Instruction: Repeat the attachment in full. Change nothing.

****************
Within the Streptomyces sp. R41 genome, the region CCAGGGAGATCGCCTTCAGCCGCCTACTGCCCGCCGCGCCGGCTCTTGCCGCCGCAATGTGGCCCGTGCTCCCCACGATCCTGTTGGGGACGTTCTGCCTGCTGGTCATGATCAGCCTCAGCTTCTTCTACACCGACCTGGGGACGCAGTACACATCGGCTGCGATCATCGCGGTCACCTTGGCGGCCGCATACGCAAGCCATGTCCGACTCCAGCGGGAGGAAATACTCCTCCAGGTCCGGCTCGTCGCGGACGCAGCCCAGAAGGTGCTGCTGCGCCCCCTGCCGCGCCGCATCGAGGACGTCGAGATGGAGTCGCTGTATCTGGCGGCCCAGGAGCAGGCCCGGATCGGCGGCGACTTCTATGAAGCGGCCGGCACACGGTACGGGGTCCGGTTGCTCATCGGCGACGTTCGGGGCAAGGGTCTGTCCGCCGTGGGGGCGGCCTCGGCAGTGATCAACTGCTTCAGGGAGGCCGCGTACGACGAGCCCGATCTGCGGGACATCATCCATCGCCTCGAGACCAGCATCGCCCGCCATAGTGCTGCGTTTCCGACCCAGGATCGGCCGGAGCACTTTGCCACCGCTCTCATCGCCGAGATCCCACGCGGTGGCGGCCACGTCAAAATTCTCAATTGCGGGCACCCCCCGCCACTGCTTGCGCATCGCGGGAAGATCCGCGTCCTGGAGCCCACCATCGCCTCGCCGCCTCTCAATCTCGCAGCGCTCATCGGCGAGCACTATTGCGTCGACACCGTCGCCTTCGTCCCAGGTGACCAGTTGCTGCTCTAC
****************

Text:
Within the Streptomyces sp. R41 genome, the region CCAGGGAGATCGCCTTCAGCCGCCTACTGCCCGCCGCGCCGGCTCTTGCCGCCGCAATGTGGCCCGTGCTCCCCACGATCCTGTTGGGGACGTTCTGCCTGCTGGTCATGATCAGCCTCAGCTTCTTCTACACCGACCTGGGGACGCAGTACACATCGGCTGCGATCATCGCGGTCACCTTGGCGGCCGCATACGCAAGCCATGTCCGACTCCAGCGGGAGGAAATACTCCTCCAGGTCCGGCTCGTCGCGGACGCAGCCCAGAAGGTGCTGCTGCGCCCCCTGCCGCGCCGCATCGAGGACGTCGAGATGGAGTCGCTGTATCTGGCGGCCCAGGAGCAGGCCCGGATCGGCGGCGACTTCTATGAAGCGGCCGGCACACGGTACGGGGTCCGGTTGCTCATCGGCGACGTTCGGGGCAAGGGTCTGTCCGCCGTGGGGGCGGCCTCGGCAGTGATCAACTGCTTCAGGGAGGCCGCGTACGACGAGCCCGATCTGCGGGACATCATCCATCGCCTCGAGACCAGCATCGCCCGCCATAGTGCTGCGTTTCCGACCCAGGATCGGCCGGAGCACTTTGCCACCGCTCTCATCGCCGAGATCCCACGCGGTGGCGGCCACGTCAAAATTCTCAATTGCGGGCACCCCCCGCCACTGCTTGCGCATCGCGGGAAGATCCGCGTCCTGGAGCCCACCATCGCCTCGCCGCCTCTCAATCTCGCAGCGCTCATCGGCGAGCACTATTGCGTCGACACCGTCGCCTTCGTCCCAGGTGACCAGTTGCTGCTCTAC